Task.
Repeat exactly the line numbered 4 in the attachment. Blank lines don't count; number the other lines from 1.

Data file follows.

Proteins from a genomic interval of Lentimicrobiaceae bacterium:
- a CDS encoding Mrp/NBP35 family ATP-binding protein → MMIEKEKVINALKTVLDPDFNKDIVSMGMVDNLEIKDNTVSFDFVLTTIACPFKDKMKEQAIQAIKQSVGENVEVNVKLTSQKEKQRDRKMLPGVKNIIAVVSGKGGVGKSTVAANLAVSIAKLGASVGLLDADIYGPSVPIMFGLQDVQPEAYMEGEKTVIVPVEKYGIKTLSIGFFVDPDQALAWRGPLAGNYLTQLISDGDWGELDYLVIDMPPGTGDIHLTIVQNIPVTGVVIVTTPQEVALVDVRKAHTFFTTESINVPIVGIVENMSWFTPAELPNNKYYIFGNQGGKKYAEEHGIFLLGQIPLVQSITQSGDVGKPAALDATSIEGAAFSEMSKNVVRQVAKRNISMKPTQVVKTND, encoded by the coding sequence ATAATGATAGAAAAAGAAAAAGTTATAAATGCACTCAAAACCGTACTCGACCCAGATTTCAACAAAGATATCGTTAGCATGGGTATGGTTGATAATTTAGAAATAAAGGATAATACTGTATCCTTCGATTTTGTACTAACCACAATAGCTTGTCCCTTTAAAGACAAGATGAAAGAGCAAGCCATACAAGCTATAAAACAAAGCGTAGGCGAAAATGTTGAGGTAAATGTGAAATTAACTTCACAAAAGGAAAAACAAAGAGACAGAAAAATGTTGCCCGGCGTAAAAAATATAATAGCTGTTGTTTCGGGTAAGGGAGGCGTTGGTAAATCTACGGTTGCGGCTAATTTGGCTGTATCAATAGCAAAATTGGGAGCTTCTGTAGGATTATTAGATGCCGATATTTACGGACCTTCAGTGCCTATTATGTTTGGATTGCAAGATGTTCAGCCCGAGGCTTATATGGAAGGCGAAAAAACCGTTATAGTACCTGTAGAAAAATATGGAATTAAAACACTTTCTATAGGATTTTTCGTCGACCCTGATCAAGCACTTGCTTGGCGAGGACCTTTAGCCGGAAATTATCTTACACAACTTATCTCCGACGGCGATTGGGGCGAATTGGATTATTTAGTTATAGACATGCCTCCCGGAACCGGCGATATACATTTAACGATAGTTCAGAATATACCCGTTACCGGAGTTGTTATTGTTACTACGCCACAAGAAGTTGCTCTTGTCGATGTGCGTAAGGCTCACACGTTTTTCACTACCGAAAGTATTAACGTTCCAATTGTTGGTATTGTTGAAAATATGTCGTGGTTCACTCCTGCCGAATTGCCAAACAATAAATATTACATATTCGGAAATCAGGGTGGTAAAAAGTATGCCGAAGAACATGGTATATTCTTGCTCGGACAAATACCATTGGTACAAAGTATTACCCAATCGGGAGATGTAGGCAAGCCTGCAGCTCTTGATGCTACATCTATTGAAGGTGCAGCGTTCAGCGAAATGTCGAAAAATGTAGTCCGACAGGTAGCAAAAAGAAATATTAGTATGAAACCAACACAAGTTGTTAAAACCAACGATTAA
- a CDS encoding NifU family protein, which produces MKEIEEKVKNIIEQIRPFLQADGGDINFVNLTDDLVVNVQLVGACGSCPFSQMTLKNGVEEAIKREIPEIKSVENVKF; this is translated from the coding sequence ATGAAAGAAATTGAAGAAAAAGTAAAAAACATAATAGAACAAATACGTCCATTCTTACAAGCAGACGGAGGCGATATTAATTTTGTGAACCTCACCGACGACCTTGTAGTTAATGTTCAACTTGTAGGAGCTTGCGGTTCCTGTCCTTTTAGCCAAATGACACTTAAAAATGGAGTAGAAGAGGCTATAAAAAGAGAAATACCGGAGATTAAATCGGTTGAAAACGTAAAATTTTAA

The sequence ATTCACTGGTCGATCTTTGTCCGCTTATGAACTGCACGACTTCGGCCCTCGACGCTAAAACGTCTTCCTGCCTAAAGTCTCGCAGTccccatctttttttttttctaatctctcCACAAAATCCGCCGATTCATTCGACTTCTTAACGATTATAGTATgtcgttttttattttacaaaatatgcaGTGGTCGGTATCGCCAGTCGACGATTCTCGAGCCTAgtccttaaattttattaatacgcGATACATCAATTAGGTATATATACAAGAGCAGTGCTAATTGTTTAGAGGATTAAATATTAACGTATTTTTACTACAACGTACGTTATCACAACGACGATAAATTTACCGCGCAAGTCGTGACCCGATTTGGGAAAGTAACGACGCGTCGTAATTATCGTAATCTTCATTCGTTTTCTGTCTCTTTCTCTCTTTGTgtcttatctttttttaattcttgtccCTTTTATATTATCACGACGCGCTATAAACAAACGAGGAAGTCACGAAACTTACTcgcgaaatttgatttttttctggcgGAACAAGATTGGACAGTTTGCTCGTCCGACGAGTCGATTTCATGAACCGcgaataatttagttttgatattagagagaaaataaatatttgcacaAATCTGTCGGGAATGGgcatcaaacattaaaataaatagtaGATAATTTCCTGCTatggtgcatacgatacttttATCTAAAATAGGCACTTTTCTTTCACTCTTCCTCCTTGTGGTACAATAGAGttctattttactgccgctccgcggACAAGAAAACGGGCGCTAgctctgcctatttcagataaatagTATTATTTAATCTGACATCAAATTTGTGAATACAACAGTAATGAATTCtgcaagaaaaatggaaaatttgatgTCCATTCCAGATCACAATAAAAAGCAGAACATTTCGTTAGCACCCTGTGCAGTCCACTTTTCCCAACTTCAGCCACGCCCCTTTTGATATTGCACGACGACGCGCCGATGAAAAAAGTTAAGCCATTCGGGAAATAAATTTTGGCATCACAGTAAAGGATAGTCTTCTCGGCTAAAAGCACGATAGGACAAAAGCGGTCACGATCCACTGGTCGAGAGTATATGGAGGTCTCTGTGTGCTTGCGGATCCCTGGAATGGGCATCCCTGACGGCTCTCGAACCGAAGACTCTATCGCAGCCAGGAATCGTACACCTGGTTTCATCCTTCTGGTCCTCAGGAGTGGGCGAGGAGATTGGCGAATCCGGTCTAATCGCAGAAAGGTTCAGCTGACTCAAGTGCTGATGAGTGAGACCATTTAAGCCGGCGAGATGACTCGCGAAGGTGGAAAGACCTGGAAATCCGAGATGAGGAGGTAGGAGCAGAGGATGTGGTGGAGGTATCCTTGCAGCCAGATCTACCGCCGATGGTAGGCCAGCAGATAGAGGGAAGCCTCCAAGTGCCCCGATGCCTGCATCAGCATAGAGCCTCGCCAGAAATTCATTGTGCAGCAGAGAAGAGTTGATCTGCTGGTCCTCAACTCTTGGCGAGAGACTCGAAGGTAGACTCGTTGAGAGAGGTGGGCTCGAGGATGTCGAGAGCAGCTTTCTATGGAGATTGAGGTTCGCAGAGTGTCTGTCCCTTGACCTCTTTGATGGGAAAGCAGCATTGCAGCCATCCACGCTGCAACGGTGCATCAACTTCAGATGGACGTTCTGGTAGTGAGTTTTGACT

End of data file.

The sequence ATTCACTGGTCGATCTTTGTCCGCTTATGAACTGCACGACTTCGGCCCTCGACGCTAAAACGTCTTCCTGCCTAAAGTCTCGCAGTccccatctttttttttttctaatctctcCACAAAATCCGCCGATTCATTCGACTTCTTAACGATTATAGTATgtcgttttttattttacaaaatatgcaGTGGTCGGTATCGCCAGTCGACGATTCTCGAGCCTAgtccttaaattttattaatacgcGATACATCAATTAGGTATATATACAAGAGCAGTGCTAATTGTTTAGAGGATTAAATATTAACGTATTTTTACTACAACGTACGTTATCACAACGACGATAAATTTACCGCGCAAGTCGTGACCCGATTTGGGAAAGTAACGACGCGTCGTAATTATCGTAATCTTCATTCGTTTTCTGTCTCTTTCTCTCTTTGTgtcttatctttttttaattcttgtccCTTTTATATTATCACGACGCGCTATAAACAAACGAGGAAGTCACGAAACTTACTcgcgaaatttgatttttttctggcgGAACAAGATTGGACAGTTTGCTCGTCCGACGAGTCGATTTCATGAACCGcgaataatttagttttgatattagagagaaaataaatatttgcacaAATCTGTCGGGAATGGgcatcaaacattaaaataaatagtaGATAATTTCCTGCTatggtgcatacgatacttttATCTAAAATAGGCACTTTTCTTTCACTCTTCCTCCTTGTGGTACAATAGAGttctattttactgccgctccgcggACAAGAAAACGGGCGCTAgctctgcctatttcagataaatagTATTATTTAATCTGACATCAAATTTGTGAATACAACAGTAATGAATTCtgcaagaaaaatggaaaatttgatgTCCATTCCAGATCACAATAAAAAGCAGAACATTTCGTTAGCACCCTGTGCAGTCCACTTTTCCCAACTTCAGCCACGCCCCTTTTGATATTGCACGACGACGCGCCGATGAAAAAAGTTAAGCCATTCGGGAAATAAATTTTGGCATCACAGTAAAGGATAGTCTTCTCGGCTAAAAGCACGATAGGACAAAAGCGGTCACGATCCACTGGTCGAGAGTATATGGAGGTCTCTGTGTGCTTGCGGATCCCTGGAATGGGCATCCCTGACGGCTCTCGAACCGAAGACTCTATCGCAGCCAGGAATCGTACACCTGGTTTCATCCTTCTGGTCCTCAGGAGTGGGCGAGGAGATTGGCGAATCCGGTCTAATCGCAGAAAGGTTCAGCTGACTCAAGTGCTGATGAGTGAGACCATTTAAGCCGGCGAGATGACTCGCGAAGGTGGAAAGACCTGGAAATCCGAGATGAGGAGGTAGGAGCAGAGGATGTGGTGGAGGTATCCTTGCAGCCAGATCTACCGCCGATGGTAGGCCAGCAGATAGAGGGAAGCCTCCAAGTGCCCCGATGCCTGCATCAGCATAGAGCCTCGCCAGAAATTCATTGTGCAGCAGAGAAGAGTTGATCTGCTGGTCCTCAACTCTTGGCGAGAGACTCGAAGGTAGACTCGTTGAGAGAGGTGGGCTCGAGGATGTCGAGAGCAGCTTTCTATGGAGATTGAGGTTCGCAGAGTGTCTGTCCCTTGACCTCTTTGATGGGAAAGCAGCATTGCAGCCATCCACGCTGCAACGGTGCATCAACTTCAGATGGACGTTCTGGTAGTGAGTTTTGACT